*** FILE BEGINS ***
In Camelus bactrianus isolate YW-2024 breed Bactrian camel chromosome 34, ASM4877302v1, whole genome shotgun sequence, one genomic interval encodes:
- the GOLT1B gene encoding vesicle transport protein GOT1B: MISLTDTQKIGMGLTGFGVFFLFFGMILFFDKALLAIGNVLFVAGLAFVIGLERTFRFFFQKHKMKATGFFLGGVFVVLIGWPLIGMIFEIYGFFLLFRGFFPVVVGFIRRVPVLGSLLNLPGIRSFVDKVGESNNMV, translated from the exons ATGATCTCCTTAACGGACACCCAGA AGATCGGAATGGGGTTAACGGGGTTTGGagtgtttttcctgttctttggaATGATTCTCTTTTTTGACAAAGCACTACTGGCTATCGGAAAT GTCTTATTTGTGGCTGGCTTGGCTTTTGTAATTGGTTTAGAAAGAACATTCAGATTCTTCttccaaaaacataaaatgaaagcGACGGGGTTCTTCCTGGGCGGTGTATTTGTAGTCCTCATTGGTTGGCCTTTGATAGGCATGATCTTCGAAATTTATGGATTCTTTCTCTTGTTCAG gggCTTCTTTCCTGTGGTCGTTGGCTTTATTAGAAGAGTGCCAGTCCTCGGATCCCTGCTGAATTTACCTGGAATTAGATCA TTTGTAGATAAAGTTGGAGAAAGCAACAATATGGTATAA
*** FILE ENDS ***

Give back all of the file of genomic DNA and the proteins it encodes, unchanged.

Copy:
In Camelus bactrianus isolate YW-2024 breed Bactrian camel chromosome 34, ASM4877302v1, whole genome shotgun sequence, one genomic interval encodes:
- the GOLT1B gene encoding vesicle transport protein GOT1B: MISLTDTQKIGMGLTGFGVFFLFFGMILFFDKALLAIGNVLFVAGLAFVIGLERTFRFFFQKHKMKATGFFLGGVFVVLIGWPLIGMIFEIYGFFLLFRGFFPVVVGFIRRVPVLGSLLNLPGIRSFVDKVGESNNMV, translated from the exons ATGATCTCCTTAACGGACACCCAGA AGATCGGAATGGGGTTAACGGGGTTTGGagtgtttttcctgttctttggaATGATTCTCTTTTTTGACAAAGCACTACTGGCTATCGGAAAT GTCTTATTTGTGGCTGGCTTGGCTTTTGTAATTGGTTTAGAAAGAACATTCAGATTCTTCttccaaaaacataaaatgaaagcGACGGGGTTCTTCCTGGGCGGTGTATTTGTAGTCCTCATTGGTTGGCCTTTGATAGGCATGATCTTCGAAATTTATGGATTCTTTCTCTTGTTCAG gggCTTCTTTCCTGTGGTCGTTGGCTTTATTAGAAGAGTGCCAGTCCTCGGATCCCTGCTGAATTTACCTGGAATTAGATCA TTTGTAGATAAAGTTGGAGAAAGCAACAATATGGTATAA